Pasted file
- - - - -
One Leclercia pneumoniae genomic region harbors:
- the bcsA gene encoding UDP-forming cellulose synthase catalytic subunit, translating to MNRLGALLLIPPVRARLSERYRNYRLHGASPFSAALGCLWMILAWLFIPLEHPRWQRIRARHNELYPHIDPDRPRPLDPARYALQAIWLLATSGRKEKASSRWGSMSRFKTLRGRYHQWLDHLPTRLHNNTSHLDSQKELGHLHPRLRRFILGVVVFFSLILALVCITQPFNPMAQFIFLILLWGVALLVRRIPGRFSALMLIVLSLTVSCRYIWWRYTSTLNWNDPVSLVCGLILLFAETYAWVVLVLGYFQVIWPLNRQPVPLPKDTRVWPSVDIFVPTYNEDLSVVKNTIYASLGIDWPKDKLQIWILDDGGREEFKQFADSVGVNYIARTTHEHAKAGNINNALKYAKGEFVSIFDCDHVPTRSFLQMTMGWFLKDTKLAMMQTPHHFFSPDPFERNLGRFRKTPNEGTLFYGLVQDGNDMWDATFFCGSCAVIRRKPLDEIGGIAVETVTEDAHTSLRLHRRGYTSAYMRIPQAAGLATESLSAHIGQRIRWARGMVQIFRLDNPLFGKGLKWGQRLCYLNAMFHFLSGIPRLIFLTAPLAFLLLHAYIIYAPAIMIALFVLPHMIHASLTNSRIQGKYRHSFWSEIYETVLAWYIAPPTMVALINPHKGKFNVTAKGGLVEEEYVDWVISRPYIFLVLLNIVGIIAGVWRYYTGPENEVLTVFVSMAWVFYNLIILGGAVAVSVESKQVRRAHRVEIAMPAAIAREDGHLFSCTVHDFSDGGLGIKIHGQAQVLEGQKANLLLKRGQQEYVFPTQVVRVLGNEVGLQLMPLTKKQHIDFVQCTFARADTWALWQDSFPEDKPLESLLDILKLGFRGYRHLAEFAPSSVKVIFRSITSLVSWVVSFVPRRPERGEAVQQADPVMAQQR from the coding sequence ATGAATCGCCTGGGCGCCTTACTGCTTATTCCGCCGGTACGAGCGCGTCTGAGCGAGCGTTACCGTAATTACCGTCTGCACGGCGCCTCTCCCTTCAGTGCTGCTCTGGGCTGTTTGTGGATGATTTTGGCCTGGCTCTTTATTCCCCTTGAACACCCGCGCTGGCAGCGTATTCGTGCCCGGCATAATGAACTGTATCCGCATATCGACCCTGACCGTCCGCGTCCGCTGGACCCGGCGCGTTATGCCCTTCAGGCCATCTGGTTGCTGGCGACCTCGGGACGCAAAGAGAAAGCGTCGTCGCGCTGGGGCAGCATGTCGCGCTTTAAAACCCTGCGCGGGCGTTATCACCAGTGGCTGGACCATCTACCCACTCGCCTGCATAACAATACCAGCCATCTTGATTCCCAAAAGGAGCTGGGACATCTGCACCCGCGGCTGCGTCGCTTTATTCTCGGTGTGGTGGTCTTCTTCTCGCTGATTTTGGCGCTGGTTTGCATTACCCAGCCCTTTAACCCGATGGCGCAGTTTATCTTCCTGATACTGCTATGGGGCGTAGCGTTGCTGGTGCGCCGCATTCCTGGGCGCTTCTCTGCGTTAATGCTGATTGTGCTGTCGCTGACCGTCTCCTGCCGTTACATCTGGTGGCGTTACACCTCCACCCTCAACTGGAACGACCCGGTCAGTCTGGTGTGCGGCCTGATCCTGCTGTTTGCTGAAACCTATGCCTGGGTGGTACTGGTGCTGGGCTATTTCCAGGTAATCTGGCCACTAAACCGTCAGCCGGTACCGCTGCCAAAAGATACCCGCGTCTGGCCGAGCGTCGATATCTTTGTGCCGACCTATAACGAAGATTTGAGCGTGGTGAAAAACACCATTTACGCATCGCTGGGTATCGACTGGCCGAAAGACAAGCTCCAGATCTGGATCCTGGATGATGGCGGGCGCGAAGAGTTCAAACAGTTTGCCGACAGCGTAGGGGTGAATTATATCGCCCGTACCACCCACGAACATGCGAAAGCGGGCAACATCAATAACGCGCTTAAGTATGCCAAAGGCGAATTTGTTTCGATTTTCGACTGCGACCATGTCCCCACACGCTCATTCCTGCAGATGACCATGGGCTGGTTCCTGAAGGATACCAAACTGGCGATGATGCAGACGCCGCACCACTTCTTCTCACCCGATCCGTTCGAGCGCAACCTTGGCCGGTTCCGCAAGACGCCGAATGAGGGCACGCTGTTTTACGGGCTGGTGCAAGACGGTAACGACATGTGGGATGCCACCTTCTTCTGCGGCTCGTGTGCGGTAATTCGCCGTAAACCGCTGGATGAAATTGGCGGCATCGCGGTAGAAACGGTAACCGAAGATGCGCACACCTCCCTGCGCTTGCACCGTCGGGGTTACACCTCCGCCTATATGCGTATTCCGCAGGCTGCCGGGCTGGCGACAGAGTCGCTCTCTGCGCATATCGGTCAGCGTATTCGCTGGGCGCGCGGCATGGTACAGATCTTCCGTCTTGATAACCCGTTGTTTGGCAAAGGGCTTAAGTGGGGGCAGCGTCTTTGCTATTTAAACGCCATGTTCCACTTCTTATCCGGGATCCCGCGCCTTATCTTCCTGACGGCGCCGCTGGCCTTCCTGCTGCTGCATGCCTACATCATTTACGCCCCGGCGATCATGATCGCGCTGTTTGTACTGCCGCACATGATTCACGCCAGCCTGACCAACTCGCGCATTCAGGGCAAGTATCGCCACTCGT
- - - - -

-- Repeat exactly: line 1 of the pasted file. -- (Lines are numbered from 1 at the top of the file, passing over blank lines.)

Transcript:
One Leclercia pneumoniae genomic region harbors: